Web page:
(RNS) — Williamson County is Tennessee’s wealthiest community and has the best schools in the state, some of the biggest churches, a host of Christian nonprofits and a whole bunch of country music stars who call it home.It’s not the place you expect to find neo-Nazis and white supremacists.
Yet there they were last month, showing up at a forum to back then-mayoral candidate Gabrielle Hanson, a local Realtor and alderman in Franklin, Tennessee, a bucolic suburb 20 miles south of Nashville best known for its Civil War-era mansions, historical downtown and annual Pumpkinfest and “Dickens of a Christmas” festivals.
On election day (Oct. 24), posters from the Patriot Front — which claims real Americans are only those “born to this nation of our European race” — appeared in downtown Franklin while the Williamson Herald, a local newspaper, reported its building had been vandalized and its reporters threatened by neo-Nazis.
Printouts were pasted to the exterior of the Williamson Herald offices in Franklin, Tenn., in late October 2023. (Photo by Derby Jones/Williamson Herald)
While Hanson — whom some supporters, including a self-described prophet, described as God’s anointed candidate — denied supporting racism of any kind, she also refused to denounce the white supremacists who showed up to back her.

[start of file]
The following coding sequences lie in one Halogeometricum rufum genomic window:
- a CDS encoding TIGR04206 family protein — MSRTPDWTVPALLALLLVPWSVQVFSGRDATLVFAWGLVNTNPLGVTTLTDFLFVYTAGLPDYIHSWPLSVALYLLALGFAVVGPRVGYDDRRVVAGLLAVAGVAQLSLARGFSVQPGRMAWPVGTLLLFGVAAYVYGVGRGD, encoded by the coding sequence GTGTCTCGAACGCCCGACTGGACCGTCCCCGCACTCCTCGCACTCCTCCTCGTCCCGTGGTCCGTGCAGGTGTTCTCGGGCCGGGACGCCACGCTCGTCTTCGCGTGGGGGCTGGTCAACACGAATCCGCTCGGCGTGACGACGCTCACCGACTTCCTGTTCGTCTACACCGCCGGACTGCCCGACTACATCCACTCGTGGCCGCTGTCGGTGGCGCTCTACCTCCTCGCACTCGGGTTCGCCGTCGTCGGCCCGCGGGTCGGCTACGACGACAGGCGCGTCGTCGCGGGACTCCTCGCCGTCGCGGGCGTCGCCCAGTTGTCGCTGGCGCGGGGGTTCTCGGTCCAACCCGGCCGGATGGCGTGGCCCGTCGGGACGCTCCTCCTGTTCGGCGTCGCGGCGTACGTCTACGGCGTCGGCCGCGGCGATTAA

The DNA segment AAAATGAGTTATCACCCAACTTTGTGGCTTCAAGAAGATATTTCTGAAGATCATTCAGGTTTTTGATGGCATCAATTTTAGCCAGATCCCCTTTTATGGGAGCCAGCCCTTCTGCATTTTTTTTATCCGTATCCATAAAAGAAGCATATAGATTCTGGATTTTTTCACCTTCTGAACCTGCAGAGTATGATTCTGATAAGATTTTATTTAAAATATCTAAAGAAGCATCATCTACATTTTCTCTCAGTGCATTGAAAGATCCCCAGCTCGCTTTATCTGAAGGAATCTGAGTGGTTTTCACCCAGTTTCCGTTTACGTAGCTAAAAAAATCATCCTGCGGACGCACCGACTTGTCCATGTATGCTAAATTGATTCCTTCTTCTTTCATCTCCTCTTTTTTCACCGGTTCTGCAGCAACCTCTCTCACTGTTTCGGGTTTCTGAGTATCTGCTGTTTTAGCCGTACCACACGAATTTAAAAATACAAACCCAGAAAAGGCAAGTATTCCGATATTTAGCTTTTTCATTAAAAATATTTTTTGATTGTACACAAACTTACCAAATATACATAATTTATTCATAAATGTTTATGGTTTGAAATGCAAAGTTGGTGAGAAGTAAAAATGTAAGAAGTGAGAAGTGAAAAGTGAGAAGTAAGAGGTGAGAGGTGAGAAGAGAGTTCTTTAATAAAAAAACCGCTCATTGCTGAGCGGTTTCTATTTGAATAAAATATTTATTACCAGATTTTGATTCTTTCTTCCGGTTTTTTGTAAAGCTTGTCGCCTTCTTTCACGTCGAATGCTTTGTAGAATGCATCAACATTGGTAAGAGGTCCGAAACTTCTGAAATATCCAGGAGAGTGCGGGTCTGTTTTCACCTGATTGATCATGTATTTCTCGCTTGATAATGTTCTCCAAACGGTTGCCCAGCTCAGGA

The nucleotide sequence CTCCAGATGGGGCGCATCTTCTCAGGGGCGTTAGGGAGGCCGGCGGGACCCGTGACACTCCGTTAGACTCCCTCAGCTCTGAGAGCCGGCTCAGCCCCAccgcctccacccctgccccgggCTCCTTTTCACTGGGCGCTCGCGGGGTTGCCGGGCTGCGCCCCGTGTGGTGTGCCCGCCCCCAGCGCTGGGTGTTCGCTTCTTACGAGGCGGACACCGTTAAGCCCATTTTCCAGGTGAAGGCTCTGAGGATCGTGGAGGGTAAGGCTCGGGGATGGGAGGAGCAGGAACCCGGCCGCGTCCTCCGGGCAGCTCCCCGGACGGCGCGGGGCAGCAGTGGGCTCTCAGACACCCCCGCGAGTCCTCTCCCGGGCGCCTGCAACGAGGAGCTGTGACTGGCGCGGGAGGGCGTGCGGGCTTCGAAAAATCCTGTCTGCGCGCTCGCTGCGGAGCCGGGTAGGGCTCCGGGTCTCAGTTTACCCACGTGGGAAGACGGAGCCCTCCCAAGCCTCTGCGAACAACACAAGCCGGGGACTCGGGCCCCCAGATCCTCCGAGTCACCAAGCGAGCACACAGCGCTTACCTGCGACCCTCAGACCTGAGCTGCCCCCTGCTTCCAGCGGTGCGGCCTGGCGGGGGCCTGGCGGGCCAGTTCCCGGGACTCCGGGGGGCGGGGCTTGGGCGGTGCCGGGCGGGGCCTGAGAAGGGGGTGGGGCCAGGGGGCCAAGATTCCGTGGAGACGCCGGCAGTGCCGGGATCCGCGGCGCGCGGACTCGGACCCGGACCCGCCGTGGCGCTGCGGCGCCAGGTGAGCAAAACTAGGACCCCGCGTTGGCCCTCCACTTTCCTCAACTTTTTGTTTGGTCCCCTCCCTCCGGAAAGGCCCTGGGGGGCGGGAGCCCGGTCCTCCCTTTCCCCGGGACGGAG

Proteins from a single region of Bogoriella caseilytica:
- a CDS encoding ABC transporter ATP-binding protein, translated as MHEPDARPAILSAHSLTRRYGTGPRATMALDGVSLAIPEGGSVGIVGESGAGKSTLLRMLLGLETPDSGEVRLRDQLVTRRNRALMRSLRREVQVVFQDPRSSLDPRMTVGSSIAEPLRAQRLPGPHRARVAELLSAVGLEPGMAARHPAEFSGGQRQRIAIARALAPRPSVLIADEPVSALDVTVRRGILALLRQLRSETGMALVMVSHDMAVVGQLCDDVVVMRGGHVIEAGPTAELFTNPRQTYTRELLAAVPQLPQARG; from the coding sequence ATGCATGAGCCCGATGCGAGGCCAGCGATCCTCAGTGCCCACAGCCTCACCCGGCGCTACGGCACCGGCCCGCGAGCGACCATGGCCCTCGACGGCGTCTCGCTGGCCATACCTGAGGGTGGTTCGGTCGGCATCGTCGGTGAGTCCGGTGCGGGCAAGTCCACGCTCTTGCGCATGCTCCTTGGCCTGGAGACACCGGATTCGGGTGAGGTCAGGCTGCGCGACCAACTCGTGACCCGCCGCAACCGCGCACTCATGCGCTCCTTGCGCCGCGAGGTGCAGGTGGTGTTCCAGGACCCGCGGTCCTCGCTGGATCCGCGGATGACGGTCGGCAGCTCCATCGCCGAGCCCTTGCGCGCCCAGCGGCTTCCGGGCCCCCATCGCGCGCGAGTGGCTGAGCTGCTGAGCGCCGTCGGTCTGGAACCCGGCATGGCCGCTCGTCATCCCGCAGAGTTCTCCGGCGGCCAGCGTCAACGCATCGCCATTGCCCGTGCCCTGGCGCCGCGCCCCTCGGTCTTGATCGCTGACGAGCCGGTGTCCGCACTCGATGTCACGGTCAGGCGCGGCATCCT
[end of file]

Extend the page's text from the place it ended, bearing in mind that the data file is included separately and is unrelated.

Hanson, who opposed the city’s Pride Fest and has warned that Franklin has become “woke,” told critics that any division due to her campaign was the fault of city leaders.
“This is the old adage of you reap what you sow,” she said.
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Hanson lost her mayoral election to incumbent Ken Moore by a margin of 12,822 to 3,322, according to The Tennessean newspaper, due in large part to a huge jump in voter turnout.
Gabrielle Hanson. (Photo via FranklinTn.gov)
Despite her loss, the presence of white supremacists in Franklin has shaken longtime residents like writer Holly McCall, editor-in-chief of the Tennessee Lookout and a former chair of the Williamson County Democratic Party.
“I feel like I need to put a tinfoil hat on because when I start talking to people who aren’t from here,” said McCall, “it sounds absolutely crazy.”
McCall is concerned about the rise of Christian nationalism in Williamson County and worries that Hanson’s run for mayor, even though it failed, will provide a road map for Christian nationalist candidates — especially in well-off communities like Franklin.
“We are the tip of the spear because we look like Pleasantville,” she said.
The kind of Christian nationalism found in these affluent Nashville suburbs is driven not by the so-called deplorables — white, disenfranchised, working-class Americans who are often seen as the core of the “Make America Great Again,” or MAGA, base but by the kind of well-to-do suburban Christians fo …